Your marriage is coming to a close, and you are considering what you want your life to be like after divorce. You do have children to think about and want to do what is best for them. If your or your spouse’s plans involve relocating, know that neither one of you can move with your children without proper authorization.
In the state of California, joint custody is the custody arrangement of choice these days. When both parents want equal time with their children, yet one wants to move the children out of the area, joint custody — in the traditional sense — may not be possible. That is if the courts even agree to allow the relocating parent to take the kids with them.
Before packing up and moving away
Before you or your spouse can pack up and move away with your kids, you do need to settle on a custody plan. If you both want joint custody, you have to take the time to consider how the distance will affect each parent’s time with the children. You have to consider visitation schedules and travel expenses. Most importantly, you have to give thought to if the move is really going to benefit your kids.
There are a few reasons that a judge will agree to allow a parent to relocate with his or her children. Those reasons are:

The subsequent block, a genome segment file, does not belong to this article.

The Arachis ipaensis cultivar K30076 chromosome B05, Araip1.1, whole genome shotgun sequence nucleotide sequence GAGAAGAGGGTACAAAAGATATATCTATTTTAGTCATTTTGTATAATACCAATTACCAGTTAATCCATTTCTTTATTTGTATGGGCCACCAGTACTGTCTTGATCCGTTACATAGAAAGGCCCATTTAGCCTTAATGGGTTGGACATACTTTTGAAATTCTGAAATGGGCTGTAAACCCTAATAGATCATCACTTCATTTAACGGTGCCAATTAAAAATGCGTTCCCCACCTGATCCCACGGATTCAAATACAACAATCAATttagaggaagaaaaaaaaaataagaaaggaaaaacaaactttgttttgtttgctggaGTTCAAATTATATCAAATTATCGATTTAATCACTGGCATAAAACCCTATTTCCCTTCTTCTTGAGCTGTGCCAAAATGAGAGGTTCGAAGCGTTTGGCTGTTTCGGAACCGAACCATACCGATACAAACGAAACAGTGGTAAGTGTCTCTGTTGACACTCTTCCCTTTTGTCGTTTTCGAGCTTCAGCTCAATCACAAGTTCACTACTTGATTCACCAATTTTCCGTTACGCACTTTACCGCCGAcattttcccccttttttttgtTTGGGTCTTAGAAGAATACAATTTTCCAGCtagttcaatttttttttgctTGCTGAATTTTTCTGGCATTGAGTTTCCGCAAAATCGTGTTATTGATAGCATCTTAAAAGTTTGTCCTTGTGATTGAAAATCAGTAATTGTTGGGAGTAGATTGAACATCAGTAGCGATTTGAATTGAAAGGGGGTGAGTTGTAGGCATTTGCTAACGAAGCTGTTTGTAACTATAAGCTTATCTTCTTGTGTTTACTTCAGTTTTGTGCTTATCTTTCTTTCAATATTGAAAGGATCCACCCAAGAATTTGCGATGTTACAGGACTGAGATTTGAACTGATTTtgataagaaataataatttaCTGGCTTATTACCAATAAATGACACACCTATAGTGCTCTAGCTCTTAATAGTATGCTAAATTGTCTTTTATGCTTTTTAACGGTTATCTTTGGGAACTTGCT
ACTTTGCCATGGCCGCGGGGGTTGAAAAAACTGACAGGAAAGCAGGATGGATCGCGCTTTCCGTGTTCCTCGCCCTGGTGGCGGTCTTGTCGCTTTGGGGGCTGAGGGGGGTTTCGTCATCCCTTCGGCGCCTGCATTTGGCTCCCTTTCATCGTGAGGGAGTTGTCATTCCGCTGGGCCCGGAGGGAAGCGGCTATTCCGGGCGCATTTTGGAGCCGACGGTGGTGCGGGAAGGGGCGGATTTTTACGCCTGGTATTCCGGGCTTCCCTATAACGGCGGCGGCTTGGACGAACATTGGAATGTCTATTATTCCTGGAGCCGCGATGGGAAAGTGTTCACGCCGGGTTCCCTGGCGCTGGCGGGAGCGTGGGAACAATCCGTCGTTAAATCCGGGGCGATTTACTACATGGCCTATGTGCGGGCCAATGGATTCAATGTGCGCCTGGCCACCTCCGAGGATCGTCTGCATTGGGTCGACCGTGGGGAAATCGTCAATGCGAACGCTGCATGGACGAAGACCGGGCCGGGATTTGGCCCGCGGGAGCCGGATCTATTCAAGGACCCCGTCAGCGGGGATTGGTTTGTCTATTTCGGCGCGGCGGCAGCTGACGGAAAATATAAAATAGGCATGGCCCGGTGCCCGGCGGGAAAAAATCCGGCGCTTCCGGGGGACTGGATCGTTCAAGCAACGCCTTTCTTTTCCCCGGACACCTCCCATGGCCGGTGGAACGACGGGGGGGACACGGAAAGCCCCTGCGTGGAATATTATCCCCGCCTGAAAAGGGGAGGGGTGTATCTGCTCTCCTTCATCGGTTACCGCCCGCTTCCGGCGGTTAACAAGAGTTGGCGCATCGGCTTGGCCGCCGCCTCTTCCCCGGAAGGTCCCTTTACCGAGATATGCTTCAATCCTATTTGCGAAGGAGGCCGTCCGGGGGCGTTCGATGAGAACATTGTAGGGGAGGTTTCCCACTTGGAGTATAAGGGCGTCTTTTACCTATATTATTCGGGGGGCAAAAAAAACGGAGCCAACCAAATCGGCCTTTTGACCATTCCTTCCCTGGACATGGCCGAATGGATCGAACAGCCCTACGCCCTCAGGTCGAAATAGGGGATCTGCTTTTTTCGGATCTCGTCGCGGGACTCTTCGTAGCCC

- The need for family support
- Better employment opportunity
- To continue one’s education
- To live in a more affordable area
If there is any hint that the want to relocate is in bad faith, the court will deny one’s request to move the children.
When to seek relocation approval
If a move is local, there is no need to seek relocation approval in court. If you and your spouse can come to agreeable custody terms that involve a relocation, there is no need to have a judge intervene. The only time it is necessary to seek court approval is if the move takes the kids a far enough distance that it makes visitation difficult for the other parent, or the other parent is rejecting one’s request to move the children.
Do what you think is best
If you think that moving the children is the best thing for them, you certainly have the right to seek approval to relocate them. If you feel that your children need to remain where they are, you also have the right to fight a relocation request. Know that, no matter what side of the fence you are on — either for or against relocation — you can seek help fighting for the custody arrangement you believe is best for your family.